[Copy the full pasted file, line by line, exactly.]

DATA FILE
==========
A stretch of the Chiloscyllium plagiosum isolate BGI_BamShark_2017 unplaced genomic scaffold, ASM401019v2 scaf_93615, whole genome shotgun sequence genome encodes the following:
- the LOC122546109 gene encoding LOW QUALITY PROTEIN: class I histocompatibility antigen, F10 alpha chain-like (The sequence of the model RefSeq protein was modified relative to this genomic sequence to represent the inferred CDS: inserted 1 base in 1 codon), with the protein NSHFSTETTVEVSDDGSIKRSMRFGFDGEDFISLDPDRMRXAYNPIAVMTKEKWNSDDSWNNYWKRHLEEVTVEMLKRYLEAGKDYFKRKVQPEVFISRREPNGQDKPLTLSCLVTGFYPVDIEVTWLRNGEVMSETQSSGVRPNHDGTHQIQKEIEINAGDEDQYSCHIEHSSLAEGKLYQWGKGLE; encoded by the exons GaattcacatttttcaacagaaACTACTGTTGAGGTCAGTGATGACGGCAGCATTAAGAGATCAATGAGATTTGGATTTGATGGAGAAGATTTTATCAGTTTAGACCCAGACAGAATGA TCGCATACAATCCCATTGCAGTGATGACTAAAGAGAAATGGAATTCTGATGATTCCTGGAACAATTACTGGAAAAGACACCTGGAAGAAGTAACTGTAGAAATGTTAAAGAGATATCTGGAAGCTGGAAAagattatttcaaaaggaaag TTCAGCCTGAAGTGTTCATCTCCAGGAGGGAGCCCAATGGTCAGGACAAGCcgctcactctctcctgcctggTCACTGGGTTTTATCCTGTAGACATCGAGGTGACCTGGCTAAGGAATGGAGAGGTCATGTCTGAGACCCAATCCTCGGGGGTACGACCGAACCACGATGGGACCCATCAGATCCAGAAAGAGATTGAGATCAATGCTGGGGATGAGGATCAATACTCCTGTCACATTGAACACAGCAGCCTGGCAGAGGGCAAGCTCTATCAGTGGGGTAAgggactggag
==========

A stretch of the Chiloscyllium plagiosum isolate BGI_BamShark_2017 unplaced genomic scaffold, ASM401019v2 scaf_93615, whole genome shotgun sequence genome encodes the following:
- the LOC122546109 gene encoding LOW QUALITY PROTEIN: class I histocompatibility antigen, F10 alpha chain-like (The sequence of the model RefSeq protein was modified relative to this genomic sequence to represent the inferred CDS: inserted 1 base in 1 codon), with the protein NSHFSTETTVEVSDDGSIKRSMRFGFDGEDFISLDPDRMRXAYNPIAVMTKEKWNSDDSWNNYWKRHLEEVTVEMLKRYLEAGKDYFKRKVQPEVFISRREPNGQDKPLTLSCLVTGFYPVDIEVTWLRNGEVMSETQSSGVRPNHDGTHQIQKEIEINAGDEDQYSCHIEHSSLAEGKLYQWGKGLE; encoded by the exons GaattcacatttttcaacagaaACTACTGTTGAGGTCAGTGATGACGGCAGCATTAAGAGATCAATGAGATTTGGATTTGATGGAGAAGATTTTATCAGTTTAGACCCAGACAGAATGA TCGCATACAATCCCATTGCAGTGATGACTAAAGAGAAATGGAATTCTGATGATTCCTGGAACAATTACTGGAAAAGACACCTGGAAGAAGTAACTGTAGAAATGTTAAAGAGATATCTGGAAGCTGGAAAagattatttcaaaaggaaag TTCAGCCTGAAGTGTTCATCTCCAGGAGGGAGCCCAATGGTCAGGACAAGCcgctcactctctcctgcctggTCACTGGGTTTTATCCTGTAGACATCGAGGTGACCTGGCTAAGGAATGGAGAGGTCATGTCTGAGACCCAATCCTCGGGGGTACGACCGAACCACGATGGGACCCATCAGATCCAGAAAGAGATTGAGATCAATGCTGGGGATGAGGATCAATACTCCTGTCACATTGAACACAGCAGCCTGGCAGAGGGCAAGCTCTATCAGTGGGGTAAgggactggag